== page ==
Amazon.com got a boost from U.S. regulators who granted the company permission to conduct test flights in its effort to expand research into the viability of delivery drones.
Amazon wrote to the Federal Aviation Administration in December threatening to divert its research program to other countries if the agency didn’t act quickly to approve outdoor test flights of the unmanned aircraft.
The FAA ruled March 19 said Amazon can fly its drones only during the day, within 400 feet of the ground and within sight of an operator who has a traditional pilot’s license.
It’s not clear when or if the FAA will create blanket rules for allowing the kind of autonomous drone flights envisioned by Amazon CEO Jeff Bezos. The Seattle-based company has said it wants to be able to program the unmanned aircraft to make the flight, while dodging obstacles, on its own.
The FAA granted Amazon what is known as an experimental airworthiness certificate for its drone design, which is broader than the waivers given to at least 44 other companies for commercial drone flights. By approving the aircraft’s design, the FAA can allow a greater range of flights than a simple commercial waiver.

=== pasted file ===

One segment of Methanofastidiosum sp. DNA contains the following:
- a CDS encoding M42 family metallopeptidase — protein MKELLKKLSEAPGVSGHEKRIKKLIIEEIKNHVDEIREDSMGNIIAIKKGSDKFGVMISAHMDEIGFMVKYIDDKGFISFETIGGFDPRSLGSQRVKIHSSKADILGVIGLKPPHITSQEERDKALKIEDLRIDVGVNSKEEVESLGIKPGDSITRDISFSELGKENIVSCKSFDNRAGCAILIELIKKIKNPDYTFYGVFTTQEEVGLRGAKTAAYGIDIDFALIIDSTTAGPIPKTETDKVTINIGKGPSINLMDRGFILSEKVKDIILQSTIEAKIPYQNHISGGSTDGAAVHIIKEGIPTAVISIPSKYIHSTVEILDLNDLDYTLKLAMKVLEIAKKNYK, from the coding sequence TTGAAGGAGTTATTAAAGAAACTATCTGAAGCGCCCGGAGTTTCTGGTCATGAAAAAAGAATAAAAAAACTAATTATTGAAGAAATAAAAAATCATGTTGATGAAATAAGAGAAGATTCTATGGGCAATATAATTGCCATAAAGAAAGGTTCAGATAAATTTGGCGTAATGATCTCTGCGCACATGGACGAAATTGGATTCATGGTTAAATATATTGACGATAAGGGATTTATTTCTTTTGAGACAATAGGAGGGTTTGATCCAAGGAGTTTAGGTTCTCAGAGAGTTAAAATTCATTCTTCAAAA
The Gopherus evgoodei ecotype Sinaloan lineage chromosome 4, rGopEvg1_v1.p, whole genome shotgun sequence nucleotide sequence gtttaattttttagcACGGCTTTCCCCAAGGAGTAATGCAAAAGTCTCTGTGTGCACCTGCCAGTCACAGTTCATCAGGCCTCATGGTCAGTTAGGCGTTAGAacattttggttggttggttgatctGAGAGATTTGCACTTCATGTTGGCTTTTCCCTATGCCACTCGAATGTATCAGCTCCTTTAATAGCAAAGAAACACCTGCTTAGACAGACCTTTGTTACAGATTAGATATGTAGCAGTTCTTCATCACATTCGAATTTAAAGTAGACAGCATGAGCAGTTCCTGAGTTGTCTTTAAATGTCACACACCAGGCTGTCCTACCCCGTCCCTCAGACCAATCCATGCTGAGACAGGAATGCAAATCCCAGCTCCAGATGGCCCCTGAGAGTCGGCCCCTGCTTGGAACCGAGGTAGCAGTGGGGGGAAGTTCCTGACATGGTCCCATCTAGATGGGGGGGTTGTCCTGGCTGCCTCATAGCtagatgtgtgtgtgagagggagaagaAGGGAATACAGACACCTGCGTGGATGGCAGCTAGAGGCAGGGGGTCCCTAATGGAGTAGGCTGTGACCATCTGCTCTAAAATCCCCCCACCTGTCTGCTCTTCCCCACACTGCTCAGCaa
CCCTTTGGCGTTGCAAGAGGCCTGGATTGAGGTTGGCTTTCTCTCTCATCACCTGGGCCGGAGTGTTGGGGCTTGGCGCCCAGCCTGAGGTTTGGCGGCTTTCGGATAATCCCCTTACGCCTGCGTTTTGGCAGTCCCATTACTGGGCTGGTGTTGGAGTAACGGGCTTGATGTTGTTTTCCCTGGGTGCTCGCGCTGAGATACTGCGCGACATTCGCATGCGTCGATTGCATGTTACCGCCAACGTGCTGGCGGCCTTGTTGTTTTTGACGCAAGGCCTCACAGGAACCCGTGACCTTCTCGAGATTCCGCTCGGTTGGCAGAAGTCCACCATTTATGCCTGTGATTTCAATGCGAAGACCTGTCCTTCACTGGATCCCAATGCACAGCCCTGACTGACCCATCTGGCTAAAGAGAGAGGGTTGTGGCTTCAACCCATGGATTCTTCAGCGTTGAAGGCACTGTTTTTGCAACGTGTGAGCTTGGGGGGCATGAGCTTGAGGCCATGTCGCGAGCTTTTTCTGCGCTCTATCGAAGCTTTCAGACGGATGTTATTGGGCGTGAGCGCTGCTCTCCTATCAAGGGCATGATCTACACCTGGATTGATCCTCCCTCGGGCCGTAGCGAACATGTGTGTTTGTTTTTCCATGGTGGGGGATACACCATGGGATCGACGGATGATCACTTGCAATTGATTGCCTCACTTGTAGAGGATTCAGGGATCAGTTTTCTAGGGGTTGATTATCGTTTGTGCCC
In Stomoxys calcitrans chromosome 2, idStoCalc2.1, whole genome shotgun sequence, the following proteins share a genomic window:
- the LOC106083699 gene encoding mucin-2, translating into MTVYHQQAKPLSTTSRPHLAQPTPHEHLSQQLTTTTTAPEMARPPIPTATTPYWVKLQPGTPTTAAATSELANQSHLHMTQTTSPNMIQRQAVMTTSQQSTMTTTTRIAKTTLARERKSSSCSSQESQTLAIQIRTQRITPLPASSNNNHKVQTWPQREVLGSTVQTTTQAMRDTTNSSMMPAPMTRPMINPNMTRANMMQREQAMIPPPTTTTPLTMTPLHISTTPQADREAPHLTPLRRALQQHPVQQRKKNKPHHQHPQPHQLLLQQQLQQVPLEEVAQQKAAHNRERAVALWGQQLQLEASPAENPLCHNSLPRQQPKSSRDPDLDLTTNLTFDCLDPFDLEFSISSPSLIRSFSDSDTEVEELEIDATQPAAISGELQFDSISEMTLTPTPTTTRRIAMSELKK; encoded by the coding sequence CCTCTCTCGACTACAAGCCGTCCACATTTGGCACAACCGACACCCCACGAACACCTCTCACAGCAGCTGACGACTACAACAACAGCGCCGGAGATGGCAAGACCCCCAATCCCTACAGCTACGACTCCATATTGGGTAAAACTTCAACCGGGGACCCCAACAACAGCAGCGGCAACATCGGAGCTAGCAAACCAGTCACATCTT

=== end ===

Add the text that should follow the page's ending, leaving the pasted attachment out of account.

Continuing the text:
Bezos said in December 2013 that he wanted to pioneer the use of small unmanned copters to deliver books and other items to people’s homes, with a goal of delivering packages weighing as much as 5 pounds within a 10-mile radius.
The FAA last month unveiled proposed rules for commercial drone flights that would not permit such automated activity because it requires drone operators to keep their craft within sight at all times.